Diet offering new hope on epileptic fits - Cambridge News

Thank you for using! This service has been made possible by all our customers. In order to provide a sustainable, best of the breed RSS to Email experience, we've chosen to keep this as a paid subscription service. If you are satisfied with your free trial, please sign-up today. Subscriptions without a plan would soon be removed. Thank you!

A BREAKTHROUGH  diet has transformed the lives of children with previously untreatable epilepsy.

Addenbrookes CambridgeDoctors and dieticians at Addenbrooke's have been treating a group of 30 epileptic children with a semi-starvation diet for the past two years as  standard drugs were ineffective.

The high-fat, low-carbohydrate and adequate protein diet is strictly controlled, and it is in this state of semi-starvation that the body produces ketones, which suppress the abnormal brain impulses that cause seizures.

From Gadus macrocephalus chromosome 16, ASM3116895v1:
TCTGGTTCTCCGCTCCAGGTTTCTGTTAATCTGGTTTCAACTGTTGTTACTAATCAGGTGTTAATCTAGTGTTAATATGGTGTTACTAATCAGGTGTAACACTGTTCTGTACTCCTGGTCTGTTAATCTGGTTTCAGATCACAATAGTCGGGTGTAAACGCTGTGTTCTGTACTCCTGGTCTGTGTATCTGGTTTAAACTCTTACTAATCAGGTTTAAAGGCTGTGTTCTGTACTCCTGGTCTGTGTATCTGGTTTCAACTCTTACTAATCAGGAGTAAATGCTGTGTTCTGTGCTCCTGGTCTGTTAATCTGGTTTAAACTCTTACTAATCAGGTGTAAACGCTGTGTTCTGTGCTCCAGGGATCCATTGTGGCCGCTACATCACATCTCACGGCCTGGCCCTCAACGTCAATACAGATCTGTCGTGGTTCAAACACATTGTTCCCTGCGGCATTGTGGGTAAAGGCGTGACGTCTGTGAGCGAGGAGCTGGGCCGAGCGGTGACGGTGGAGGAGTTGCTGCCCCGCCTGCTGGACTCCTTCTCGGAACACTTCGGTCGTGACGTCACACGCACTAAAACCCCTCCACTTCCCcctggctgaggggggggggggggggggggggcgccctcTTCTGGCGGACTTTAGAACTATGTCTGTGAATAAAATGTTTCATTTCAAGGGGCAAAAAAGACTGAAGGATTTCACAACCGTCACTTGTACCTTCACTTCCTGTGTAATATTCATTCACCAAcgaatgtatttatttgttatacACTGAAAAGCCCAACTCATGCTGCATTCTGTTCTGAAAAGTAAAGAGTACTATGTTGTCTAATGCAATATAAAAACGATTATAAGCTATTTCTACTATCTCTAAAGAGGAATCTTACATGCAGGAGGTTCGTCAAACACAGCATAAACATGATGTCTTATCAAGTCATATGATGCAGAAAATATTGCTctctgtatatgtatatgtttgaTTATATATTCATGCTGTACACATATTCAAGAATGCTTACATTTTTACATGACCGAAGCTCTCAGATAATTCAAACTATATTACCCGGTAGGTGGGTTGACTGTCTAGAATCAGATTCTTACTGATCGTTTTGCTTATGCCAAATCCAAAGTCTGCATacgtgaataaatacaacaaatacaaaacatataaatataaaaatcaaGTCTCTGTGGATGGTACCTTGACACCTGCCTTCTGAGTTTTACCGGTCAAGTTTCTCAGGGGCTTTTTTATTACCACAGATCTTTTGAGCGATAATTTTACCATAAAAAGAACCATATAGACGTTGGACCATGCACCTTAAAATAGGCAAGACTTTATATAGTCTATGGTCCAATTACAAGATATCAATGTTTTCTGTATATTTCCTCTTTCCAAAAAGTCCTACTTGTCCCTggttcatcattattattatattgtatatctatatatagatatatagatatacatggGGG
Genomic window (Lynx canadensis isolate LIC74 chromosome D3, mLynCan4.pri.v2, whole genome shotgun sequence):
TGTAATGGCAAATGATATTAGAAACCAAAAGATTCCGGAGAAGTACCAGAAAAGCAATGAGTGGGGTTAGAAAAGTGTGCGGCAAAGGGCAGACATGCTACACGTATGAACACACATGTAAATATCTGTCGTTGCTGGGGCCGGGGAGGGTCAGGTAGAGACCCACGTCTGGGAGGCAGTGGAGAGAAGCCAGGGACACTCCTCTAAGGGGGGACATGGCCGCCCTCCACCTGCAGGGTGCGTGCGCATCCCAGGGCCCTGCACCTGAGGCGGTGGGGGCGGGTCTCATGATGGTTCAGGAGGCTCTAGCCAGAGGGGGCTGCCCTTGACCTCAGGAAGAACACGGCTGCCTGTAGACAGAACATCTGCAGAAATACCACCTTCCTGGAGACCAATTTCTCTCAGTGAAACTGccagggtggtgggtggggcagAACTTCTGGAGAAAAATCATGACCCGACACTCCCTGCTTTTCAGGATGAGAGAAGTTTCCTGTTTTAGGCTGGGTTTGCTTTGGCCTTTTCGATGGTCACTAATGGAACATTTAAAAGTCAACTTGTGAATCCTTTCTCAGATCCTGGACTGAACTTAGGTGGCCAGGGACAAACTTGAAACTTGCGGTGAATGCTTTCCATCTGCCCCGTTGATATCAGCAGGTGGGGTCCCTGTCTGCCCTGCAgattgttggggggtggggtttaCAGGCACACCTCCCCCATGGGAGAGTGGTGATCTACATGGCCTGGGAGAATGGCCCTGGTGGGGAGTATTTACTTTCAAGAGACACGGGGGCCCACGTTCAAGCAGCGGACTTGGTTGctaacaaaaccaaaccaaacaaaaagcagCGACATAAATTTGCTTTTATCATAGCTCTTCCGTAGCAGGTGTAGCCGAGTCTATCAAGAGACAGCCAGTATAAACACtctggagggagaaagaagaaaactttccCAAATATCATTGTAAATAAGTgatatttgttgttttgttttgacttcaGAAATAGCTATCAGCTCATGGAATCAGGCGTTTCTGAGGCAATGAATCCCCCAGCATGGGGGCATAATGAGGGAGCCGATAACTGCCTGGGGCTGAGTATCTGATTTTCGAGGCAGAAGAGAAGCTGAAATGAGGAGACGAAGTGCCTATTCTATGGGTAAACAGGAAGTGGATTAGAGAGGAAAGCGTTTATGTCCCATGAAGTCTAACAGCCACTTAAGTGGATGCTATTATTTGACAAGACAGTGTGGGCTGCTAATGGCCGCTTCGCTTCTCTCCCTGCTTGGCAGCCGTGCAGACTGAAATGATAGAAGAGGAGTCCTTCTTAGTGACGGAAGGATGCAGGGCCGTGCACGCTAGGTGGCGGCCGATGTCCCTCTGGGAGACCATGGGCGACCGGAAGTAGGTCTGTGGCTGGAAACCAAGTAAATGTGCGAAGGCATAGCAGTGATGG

Addenbrooke's is one of a handful of hospitals in the UK running the diet, which has been approved by national health organisation Nice, following a trial at Great Ormond Street Children's Hospital.

Dr Anna Maw, a consultant paediatric neurologist, said: "If you're fitting all the time, you can't learn and can't recover quickly, so these children lose skills.

"There are a proportion of patients here who have seen a big reduction in seizure frequency and severity. It's not a miracle cure, it doesn't work for everybody, but when it actually happens it's amazing.

"It offers hope for families and we have seen some transformed and that doesn't happen much in our line of work."

Laura Wearing, from Bury St Edmunds, was 9 when she was diagnosed with epilepsy. She was having up to 200 seizures a day and within two years had lost all speech. Now 14, Laura began the diet in November and her seizures are down to 50 a day.

Her mother Cathy said: "It's the little things that have made a difference, she can now say a few words and even wave goodbye. It's like having a bit of my daughter back.

"The diet does take time and effort, but it's worth it, and the staff at Addenbrooke's have been very supportive."

26 Sep, 2011

Manage subscription | Powered by

What's on Your Mind...

Powered by Blogger.